Check out our analysis of Zoom's security mishaps and remedies
I’ve followed Zoom’s security issues for some time now, and what I’ve learned is that the company welcomes constructive criticism. As such, we’ve certainly done so in the past, but we always want to be fair when reporting on companies that continue to witness record-breaking video conferencing adoption.
The fact of the matter is, no-one could have predicted we’d be where we are today, in the novel Coronavirus era with more of the world’s population now working from home. This new, and likely semi-permanent reality is not only safer for the time being, but working from home offers a host of other benefits, too, including flexibility and balance for employees, for starters.
For employers, it’s a no-brainer to allow remote working because it can reduce overhead due to a reduction in physical office space as well as a hefty reliance on travel. Video conferencing tools like Zoom do have some flaws, but they provide a comparable solution that can satisfy everyone.
Zoom’s Founder and CEO, Eric Yuan, announced in April, the company would enact a 90-day plan to combat its security flaws, including Zoombombing. Two weeks after making that announcement, Zoom reached a major milestone on its timeline to tighten up security for its influx of new users, launching version 5.0. The new, more refined version of Zoom features security enhancements, including encryption, Zoom said in a statement, adding:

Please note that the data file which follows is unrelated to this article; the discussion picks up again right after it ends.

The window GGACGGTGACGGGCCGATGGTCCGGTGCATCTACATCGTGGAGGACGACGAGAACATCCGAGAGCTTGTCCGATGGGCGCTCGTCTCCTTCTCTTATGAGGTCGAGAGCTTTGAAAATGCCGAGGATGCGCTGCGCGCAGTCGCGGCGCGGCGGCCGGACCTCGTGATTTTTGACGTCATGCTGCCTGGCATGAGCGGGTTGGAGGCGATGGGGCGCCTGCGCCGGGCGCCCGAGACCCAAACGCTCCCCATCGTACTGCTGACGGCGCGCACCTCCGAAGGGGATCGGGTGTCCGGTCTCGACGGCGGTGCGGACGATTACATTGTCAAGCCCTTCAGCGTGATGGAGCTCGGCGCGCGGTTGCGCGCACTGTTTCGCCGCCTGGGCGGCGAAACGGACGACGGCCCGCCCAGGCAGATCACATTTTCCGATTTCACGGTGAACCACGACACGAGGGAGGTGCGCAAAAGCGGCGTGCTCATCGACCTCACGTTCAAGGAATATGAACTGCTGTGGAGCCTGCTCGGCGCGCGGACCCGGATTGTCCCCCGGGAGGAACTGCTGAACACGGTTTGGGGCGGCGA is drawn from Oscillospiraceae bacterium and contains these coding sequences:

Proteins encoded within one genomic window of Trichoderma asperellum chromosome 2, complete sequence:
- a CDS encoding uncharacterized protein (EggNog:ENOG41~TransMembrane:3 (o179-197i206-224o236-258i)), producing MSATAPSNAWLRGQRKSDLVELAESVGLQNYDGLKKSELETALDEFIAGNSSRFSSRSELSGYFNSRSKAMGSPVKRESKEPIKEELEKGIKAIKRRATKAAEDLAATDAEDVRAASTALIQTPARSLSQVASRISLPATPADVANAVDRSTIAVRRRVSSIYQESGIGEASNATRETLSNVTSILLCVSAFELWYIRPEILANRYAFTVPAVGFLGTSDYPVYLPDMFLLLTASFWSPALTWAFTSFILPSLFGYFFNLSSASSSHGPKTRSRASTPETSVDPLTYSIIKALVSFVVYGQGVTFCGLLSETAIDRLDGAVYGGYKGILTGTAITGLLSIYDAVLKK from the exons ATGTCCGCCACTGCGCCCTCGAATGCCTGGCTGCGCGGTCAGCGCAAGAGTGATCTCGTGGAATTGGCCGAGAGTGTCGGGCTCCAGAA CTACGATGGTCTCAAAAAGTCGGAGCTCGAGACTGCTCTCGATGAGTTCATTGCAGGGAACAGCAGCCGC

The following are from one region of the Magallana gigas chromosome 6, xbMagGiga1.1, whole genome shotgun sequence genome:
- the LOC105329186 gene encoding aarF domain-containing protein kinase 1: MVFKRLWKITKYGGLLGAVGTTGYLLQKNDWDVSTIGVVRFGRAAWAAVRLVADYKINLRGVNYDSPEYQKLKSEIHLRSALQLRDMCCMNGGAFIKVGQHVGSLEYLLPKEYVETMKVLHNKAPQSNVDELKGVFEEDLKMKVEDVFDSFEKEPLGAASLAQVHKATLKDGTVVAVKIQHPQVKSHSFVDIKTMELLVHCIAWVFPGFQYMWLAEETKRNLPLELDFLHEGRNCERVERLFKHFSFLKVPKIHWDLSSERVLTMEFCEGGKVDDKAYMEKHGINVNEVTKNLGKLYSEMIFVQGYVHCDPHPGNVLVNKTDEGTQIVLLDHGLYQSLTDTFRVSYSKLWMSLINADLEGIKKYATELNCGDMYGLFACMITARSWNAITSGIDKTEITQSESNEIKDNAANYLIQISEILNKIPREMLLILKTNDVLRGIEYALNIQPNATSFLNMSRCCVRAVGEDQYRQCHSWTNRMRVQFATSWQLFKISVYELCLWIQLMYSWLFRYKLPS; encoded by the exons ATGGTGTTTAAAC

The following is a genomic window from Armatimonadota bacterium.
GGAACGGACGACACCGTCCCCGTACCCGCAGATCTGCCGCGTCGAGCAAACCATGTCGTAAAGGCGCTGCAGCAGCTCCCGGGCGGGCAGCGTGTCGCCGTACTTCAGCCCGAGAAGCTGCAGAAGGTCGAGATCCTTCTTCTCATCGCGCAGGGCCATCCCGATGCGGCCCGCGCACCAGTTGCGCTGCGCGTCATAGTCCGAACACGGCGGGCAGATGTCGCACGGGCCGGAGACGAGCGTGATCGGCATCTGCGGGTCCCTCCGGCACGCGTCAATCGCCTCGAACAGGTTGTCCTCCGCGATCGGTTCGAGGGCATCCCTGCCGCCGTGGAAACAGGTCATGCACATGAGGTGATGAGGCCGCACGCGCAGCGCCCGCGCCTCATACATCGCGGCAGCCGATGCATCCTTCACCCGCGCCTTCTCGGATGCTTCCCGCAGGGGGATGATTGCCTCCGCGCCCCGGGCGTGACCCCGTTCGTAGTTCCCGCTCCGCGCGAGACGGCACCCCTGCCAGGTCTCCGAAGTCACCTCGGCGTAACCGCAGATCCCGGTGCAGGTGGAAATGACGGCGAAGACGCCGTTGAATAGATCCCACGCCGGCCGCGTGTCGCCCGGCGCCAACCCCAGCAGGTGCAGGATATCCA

“System-wide account enablement of AES 256-bit GCM encryption will occur on May 30, 2020, and only Zoom clients on version 5.0 or later, including Zoom Rooms, will be able to join Zoom Meetings starting that day”
In April, Zoom made a lot of progress on its plan, including adding a new security icon which lets users remove participants and lock meetings, a new ‘report a user’ function, waiting rooms, and passwords are now on by default for K-12, Basic (free), and Single Pro users.
Paid account admins can customize where meeting data are routed and passwords are set to ‘on’ by default for cloud recordings. Zoom’s enhanced the complexity of its password requirements for meetings and removed various features such as ‘attention tracking,’ LinkedIn Nav, Facebook SDK.
Zoom formed the CISO Council and Advisory Board, made up of security leaders from a cornucopia of industries. Alex Stamos joined Zoom as an outside advisor, hoping to assist with a comprehensive review of the company’s platform. Lea Kissner joined Zoom as a security consultant. Her focus; privacy, and encryption. Luta Security’s helping Zoom with its bug bounty program, and Yuan said recently – Zoom’s expanding its trust and safety team, as well.
On May 7, 2020, Zoom announced it had acquired Keybase. The company simultaneously declared the company’s goal of developing the most broadly-used enterprise end-to-end encryption offering (which came as no surprise) when you think about how the company’s dominating the video conferencing market. Zoom users will soon have another new security feature ticked by default.
All accounts will be set to require passwords for (all) meetings both past and future, even for phone attendees. Users will also soon have the ability to manage their virtual backgrounds and disable joining from multiple devices.
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